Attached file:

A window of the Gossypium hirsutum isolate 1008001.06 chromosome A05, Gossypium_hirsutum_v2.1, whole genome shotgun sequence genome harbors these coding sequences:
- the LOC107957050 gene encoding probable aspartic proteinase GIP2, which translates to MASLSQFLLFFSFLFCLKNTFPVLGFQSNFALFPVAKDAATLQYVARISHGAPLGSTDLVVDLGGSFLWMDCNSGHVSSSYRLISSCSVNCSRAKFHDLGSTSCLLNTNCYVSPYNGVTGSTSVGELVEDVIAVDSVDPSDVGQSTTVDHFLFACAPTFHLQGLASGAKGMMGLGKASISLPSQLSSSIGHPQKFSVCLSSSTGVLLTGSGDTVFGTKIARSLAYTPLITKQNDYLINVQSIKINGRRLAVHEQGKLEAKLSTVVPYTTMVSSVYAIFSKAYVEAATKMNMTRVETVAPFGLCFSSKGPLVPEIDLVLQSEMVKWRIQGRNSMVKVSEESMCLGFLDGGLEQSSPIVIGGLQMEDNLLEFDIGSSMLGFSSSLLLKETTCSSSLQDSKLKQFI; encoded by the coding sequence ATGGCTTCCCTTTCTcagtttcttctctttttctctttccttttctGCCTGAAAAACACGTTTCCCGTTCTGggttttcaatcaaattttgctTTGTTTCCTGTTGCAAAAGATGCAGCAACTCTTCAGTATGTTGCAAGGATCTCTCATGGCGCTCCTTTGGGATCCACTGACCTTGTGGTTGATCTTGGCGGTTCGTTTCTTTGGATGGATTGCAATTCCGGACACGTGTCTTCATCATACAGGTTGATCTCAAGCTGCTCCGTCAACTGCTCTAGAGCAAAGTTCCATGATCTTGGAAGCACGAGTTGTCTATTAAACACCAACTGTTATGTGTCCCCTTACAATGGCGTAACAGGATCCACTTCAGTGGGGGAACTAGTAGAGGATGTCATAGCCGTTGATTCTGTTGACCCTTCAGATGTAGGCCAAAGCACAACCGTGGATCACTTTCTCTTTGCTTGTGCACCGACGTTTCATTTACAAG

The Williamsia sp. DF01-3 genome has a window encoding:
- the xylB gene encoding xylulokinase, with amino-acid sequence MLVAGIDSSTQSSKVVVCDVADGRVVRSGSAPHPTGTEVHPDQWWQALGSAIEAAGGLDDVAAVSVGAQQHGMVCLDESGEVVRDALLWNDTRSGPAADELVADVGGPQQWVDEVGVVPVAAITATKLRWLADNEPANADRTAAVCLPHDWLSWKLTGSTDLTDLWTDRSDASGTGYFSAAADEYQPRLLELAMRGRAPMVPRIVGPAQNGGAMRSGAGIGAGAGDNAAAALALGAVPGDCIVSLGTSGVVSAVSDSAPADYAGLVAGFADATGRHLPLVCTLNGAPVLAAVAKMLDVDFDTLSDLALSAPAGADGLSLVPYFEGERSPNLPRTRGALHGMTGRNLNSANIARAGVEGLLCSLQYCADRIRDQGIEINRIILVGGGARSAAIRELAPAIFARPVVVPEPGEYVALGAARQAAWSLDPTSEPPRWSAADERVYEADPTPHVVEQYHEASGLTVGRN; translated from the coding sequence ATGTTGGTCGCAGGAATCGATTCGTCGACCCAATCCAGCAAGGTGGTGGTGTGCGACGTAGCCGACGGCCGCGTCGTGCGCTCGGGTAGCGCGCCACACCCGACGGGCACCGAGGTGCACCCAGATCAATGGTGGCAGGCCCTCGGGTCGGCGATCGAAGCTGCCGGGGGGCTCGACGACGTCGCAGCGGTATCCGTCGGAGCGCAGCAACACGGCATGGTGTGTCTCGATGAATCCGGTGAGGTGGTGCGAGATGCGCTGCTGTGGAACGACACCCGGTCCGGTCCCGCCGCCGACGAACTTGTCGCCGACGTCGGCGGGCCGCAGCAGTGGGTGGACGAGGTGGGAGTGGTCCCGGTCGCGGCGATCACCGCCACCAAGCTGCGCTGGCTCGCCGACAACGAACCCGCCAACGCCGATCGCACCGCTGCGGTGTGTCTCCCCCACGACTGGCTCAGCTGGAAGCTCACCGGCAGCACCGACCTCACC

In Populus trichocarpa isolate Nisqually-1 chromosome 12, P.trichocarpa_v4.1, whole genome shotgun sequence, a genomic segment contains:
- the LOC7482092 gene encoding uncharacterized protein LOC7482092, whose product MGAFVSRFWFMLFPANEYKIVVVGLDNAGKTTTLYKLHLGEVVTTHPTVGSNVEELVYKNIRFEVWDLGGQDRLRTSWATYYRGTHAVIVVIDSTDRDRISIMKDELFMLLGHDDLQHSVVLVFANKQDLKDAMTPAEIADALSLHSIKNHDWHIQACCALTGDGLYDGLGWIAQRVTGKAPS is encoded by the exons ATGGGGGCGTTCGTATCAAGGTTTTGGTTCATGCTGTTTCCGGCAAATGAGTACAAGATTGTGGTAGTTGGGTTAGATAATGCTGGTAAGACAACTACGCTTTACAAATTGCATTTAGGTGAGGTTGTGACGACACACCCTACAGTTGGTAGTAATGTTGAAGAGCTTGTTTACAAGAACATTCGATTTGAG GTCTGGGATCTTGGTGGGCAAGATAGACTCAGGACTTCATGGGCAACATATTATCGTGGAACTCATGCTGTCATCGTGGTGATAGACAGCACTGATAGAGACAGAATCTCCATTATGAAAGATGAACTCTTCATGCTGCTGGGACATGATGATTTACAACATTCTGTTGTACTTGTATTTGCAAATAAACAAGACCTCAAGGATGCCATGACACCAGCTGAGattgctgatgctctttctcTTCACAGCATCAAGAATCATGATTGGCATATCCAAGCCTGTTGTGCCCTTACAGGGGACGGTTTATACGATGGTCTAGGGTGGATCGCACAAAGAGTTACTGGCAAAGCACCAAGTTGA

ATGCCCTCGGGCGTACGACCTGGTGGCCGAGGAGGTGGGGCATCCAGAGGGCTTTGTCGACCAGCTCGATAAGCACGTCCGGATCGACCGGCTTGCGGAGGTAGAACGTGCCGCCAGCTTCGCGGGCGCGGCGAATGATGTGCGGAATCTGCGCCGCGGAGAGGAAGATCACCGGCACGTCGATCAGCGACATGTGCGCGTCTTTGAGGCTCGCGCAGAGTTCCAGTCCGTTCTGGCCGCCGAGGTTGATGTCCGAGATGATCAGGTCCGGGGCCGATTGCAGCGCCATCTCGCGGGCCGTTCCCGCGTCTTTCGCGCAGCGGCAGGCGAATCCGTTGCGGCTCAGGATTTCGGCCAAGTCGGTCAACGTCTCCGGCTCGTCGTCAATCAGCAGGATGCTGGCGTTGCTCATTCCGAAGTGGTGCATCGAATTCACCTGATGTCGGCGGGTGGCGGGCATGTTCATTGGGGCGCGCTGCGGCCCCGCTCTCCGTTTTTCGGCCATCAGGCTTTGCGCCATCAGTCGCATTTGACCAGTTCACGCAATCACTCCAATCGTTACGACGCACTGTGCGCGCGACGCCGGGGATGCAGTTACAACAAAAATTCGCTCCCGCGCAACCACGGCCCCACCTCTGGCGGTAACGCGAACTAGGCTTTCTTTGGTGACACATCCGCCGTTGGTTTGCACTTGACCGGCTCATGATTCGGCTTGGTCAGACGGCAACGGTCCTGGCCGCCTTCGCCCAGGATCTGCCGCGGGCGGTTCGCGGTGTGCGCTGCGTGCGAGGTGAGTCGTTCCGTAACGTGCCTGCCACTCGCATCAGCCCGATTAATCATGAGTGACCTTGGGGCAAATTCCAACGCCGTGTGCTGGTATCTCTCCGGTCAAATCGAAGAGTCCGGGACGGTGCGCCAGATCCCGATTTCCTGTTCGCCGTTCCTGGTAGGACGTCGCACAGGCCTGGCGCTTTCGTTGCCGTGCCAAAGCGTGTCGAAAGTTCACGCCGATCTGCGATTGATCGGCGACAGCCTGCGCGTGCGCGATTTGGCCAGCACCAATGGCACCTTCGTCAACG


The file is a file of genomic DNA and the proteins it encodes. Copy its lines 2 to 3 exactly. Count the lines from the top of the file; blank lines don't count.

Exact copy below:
- the LOC107957050 gene encoding probable aspartic proteinase GIP2, which translates to MASLSQFLLFFSFLFCLKNTFPVLGFQSNFALFPVAKDAATLQYVARISHGAPLGSTDLVVDLGGSFLWMDCNSGHVSSSYRLISSCSVNCSRAKFHDLGSTSCLLNTNCYVSPYNGVTGSTSVGELVEDVIAVDSVDPSDVGQSTTVDHFLFACAPTFHLQGLASGAKGMMGLGKASISLPSQLSSSIGHPQKFSVCLSSSTGVLLTGSGDTVFGTKIARSLAYTPLITKQNDYLINVQSIKINGRRLAVHEQGKLEAKLSTVVPYTTMVSSVYAIFSKAYVEAATKMNMTRVETVAPFGLCFSSKGPLVPEIDLVLQSEMVKWRIQGRNSMVKVSEESMCLGFLDGGLEQSSPIVIGGLQMEDNLLEFDIGSSMLGFSSSLLLKETTCSSSLQDSKLKQFI; encoded by the coding sequence ATGGCTTCCCTTTCTcagtttcttctctttttctctttccttttctGCCTGAAAAACACGTTTCCCGTTCTGggttttcaatcaaattttgctTTGTTTCCTGTTGCAAAAGATGCAGCAACTCTTCAGTATGTTGCAAGGATCTCTCATGGCGCTCCTTTGGGATCCACTGACCTTGTGGTTGATCTTGGCGGTTCGTTTCTTTGGATGGATTGCAATTCCGGACACGTGTCTTCATCATACAGGTTGATCTCAAGCTGCTCCGTCAACTGCTCTAGAGCAAAGTTCCATGATCTTGGAAGCACGAGTTGTCTATTAAACACCAACTGTTATGTGTCCCCTTACAATGGCGTAACAGGATCCACTTCAGTGGGGGAACTAGTAGAGGATGTCATAGCCGTTGATTCTGTTGACCCTTCAGATGTAGGCCAAAGCACAACCGTGGATCACTTTCTCTTTGCTTGTGCACCGACGTTTCATTTACAAG

The Williamsia sp. DF01-3 genome has a window encoding: